N Korea Could Release Prisoners As a Gift In Return For US Embassy In Pyongyang
Kim Jong-un meeting with trump to discuss denuclearization before May
As more details emerge following last week's game-changing announcement of U.S President Donald Trump and North Korea leader Kim Jong un meeting to discuss denuclearization before May, a South Korean news agency reports the leader "could" release American detainees as a "gift."
There is a catch though, in return for the '"gift" of releasing prisoners, Kim Jong-un would like to establish diplomatic relations with the placement of a U.S. embassy in Pyongyang.
Despite speculation that Kim Jong-un promising President Trump he would release American detainees in North Korea along ceasing to develop nukes, the key official of the passport authority said: "The suspension of the ICBM development is included in the denuclearization process naturally, but it is not a promise."
"The ultimate goal of Kim Jong-un is to establish normal diplomatic relations with the North-US peace treaty. It also includes placing the US embassy in Pyongyang."
According to ZeroHedge: President Trump surprised the world last week with the announcement that he had agreed to talk directly with North Korean leader Kim Jong-un in a historic meeting. Both Russia and Sweden have offered to host the talks - while North Korea is reportedly sending foreign minister Ri Yong Ho to Stockholm ahead of the Trump-Kim talks.
South Korean special envoy Chunt Eui-yong announced last week that North Korea has signaled its willingness to abandon its nuclear program "if regime security can be guaranteed."
North and South Korea have had a contentious relationship for decades - which thawed during the 2018 Winter Olympics. The fact that South Korea is effectively brokering the North Korean meeting is notable in itself, as it could also set the stage for the reunification of the two Koreas.
CIA Director Mike Pompeo tells @johnrobertsFox the U.S. will make "no concessions" during negotiations with North Korea. Watch the full interview at 2P/7P ET on @FoxNews Channel. pic.twitter.com/SP7xLqBMmu— FoxNewsSunday (@FoxNewsSunday) March 11, 2018
Of course, as President Trump tweeted yesterday, the domestic news media is playing down the progress apparently being made, and any Trump involvement:
"North Korea has not conducted a Missile Test since November 28, 2017 and has promised not to do so through our meetings. I believe they will honor that commitment!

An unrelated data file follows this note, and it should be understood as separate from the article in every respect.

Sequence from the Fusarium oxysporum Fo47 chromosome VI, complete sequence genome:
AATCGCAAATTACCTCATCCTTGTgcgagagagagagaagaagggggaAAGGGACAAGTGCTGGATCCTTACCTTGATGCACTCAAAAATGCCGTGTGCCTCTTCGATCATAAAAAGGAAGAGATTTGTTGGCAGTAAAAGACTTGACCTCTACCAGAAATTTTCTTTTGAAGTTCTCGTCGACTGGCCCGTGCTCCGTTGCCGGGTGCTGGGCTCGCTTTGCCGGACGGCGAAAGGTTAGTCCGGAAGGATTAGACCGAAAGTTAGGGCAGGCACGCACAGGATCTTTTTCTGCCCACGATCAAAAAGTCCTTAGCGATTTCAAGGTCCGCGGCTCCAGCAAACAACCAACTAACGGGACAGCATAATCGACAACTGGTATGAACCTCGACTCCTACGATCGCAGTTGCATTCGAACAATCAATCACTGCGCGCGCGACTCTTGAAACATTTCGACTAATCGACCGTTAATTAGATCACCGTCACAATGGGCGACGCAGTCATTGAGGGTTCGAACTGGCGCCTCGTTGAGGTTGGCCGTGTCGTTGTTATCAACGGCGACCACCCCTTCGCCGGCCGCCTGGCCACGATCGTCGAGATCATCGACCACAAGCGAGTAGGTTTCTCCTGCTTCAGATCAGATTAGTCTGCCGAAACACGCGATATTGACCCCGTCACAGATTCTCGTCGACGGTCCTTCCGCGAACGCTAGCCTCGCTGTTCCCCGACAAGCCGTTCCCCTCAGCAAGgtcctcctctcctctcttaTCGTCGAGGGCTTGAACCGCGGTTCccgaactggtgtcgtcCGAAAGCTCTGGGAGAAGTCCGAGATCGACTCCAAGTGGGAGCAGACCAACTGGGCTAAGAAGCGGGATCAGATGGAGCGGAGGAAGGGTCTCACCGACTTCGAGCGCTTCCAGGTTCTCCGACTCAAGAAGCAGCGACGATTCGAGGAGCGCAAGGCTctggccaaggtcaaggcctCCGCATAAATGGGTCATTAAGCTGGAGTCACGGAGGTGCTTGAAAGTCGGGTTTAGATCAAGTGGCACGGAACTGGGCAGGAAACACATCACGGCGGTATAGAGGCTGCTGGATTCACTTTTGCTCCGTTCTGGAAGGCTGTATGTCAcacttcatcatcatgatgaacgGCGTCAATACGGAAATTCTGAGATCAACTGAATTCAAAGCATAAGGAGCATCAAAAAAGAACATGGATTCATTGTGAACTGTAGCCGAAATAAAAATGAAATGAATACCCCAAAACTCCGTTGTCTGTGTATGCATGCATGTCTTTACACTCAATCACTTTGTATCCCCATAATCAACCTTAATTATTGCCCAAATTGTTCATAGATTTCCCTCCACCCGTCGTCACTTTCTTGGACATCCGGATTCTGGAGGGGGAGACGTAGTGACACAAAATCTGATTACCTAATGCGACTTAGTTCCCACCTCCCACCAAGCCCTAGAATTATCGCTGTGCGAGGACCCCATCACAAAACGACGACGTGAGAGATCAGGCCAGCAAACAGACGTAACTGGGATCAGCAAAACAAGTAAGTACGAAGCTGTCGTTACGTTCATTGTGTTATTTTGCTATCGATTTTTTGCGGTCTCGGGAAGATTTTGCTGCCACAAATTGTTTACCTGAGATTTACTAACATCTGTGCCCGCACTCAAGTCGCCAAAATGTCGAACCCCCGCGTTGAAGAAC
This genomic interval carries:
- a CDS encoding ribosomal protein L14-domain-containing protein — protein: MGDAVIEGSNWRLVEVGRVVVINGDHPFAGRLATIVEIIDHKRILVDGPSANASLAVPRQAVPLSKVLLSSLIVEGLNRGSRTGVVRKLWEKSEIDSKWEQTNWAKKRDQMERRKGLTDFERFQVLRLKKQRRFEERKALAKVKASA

In the first hours after hearing that North Korea’s leader wanted to meet with me to talk denuclearization and that missile launches will end, the press was startled & amazed. They couldn’t believe it. But by the following morning the news became FAKE. They said so what, who cares!"
Ahead of the summit between Trump and Kim Jong-Un, CIA Director Mike Pompeo told Fox News Sunday that the United States will make "no concessions" before the denuclearization talks, and that Kim must stand by the concessions he's offered - including ceasing nuclear and missile testing, allowing U.S. - South Korean military exercises, and leaving denuclearization on the table.
As we wrote earlier, Pompeo justified Trump's decision by suggesting that the US leverage over North Korea has never been greater: "Never before have we had the North Koreans in a position where their economy was at such risk, and where their leadership was under such pressure that they would begin conversations on the terms that Kim Jong Un has conceded to" and added that the discussions with North Korea, should they occur, “will play out over time."
Pompeo also said that sanctions on North Korea will continue, especially as they are having an impact on North Korea’s economy and have brought Kim to the negotiating table, according to Treasury Secretary Steven Mnuchin.
“Now we have a situation where the president is using diplomacy but we’re not removing the maximum pressure campaign,” Mnuchin said on NBC’s “Meet the Press.” “The president is going to sit down and see if he can cut a deal.”
As a refresher, here's Trump's view on North Korea from 1999 - in which he said "first I'd negotiate," before preemptively striking Pyongyang. "The biggest problem this world has is nuclear proliferation," said Trump.